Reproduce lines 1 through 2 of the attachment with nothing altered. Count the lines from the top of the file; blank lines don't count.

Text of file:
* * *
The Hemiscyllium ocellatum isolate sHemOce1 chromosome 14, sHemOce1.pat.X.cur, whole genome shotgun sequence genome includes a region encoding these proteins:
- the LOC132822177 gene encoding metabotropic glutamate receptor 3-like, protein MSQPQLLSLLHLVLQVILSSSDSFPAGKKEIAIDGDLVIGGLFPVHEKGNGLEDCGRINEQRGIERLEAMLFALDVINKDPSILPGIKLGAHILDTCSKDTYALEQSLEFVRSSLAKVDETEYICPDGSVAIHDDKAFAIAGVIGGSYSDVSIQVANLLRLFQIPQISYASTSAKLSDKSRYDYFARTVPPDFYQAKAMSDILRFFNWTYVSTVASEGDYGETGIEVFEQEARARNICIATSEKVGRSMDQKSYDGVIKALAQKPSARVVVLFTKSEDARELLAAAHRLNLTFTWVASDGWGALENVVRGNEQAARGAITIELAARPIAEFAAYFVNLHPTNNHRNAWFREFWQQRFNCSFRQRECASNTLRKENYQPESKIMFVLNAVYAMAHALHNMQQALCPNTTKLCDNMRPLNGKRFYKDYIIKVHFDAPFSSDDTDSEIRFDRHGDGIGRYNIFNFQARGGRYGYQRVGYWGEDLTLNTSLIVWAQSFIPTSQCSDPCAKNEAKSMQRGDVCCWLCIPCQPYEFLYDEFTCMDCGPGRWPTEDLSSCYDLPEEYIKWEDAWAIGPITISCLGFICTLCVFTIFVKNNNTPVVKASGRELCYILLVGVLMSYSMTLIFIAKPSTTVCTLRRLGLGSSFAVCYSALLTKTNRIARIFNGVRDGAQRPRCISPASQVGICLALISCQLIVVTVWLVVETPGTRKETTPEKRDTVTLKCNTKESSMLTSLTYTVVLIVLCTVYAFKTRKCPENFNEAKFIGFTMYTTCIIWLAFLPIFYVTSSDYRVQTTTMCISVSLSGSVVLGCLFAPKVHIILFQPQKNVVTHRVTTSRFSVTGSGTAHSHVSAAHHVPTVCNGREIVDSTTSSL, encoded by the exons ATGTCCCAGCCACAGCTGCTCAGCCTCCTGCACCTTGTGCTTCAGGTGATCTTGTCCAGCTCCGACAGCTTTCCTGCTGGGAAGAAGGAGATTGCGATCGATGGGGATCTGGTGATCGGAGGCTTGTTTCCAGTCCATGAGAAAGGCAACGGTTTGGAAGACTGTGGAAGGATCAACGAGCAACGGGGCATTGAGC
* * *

The Hemiscyllium ocellatum isolate sHemOce1 chromosome 14, sHemOce1.pat.X.cur, whole genome shotgun sequence genome includes a region encoding these proteins:
- the LOC132822177 gene encoding metabotropic glutamate receptor 3-like, protein MSQPQLLSLLHLVLQVILSSSDSFPAGKKEIAIDGDLVIGGLFPVHEKGNGLEDCGRINEQRGIERLEAMLFALDVINKDPSILPGIKLGAHILDTCSKDTYALEQSLEFVRSSLAKVDETEYICPDGSVAIHDDKAFAIAGVIGGSYSDVSIQVANLLRLFQIPQISYASTSAKLSDKSRYDYFARTVPPDFYQAKAMSDILRFFNWTYVSTVASEGDYGETGIEVFEQEARARNICIATSEKVGRSMDQKSYDGVIKALAQKPSARVVVLFTKSEDARELLAAAHRLNLTFTWVASDGWGALENVVRGNEQAARGAITIELAARPIAEFAAYFVNLHPTNNHRNAWFREFWQQRFNCSFRQRECASNTLRKENYQPESKIMFVLNAVYAMAHALHNMQQALCPNTTKLCDNMRPLNGKRFYKDYIIKVHFDAPFSSDDTDSEIRFDRHGDGIGRYNIFNFQARGGRYGYQRVGYWGEDLTLNTSLIVWAQSFIPTSQCSDPCAKNEAKSMQRGDVCCWLCIPCQPYEFLYDEFTCMDCGPGRWPTEDLSSCYDLPEEYIKWEDAWAIGPITISCLGFICTLCVFTIFVKNNNTPVVKASGRELCYILLVGVLMSYSMTLIFIAKPSTTVCTLRRLGLGSSFAVCYSALLTKTNRIARIFNGVRDGAQRPRCISPASQVGICLALISCQLIVVTVWLVVETPGTRKETTPEKRDTVTLKCNTKESSMLTSLTYTVVLIVLCTVYAFKTRKCPENFNEAKFIGFTMYTTCIIWLAFLPIFYVTSSDYRVQTTTMCISVSLSGSVVLGCLFAPKVHIILFQPQKNVVTHRVTTSRFSVTGSGTAHSHVSAAHHVPTVCNGREIVDSTTSSL, encoded by the exons ATGTCCCAGCCACAGCTGCTCAGCCTCCTGCACCTTGTGCTTCAGGTGATCTTGTCCAGCTCCGACAGCTTTCCTGCTGGGAAGAAGGAGATTGCGATCGATGGGGATCTGGTGATCGGAGGCTTGTTTCCAGTCCATGAGAAAGGCAACGGTTTGGAAGACTGTGGAAGGATCAACGAGCAACGGGGCATTGAGC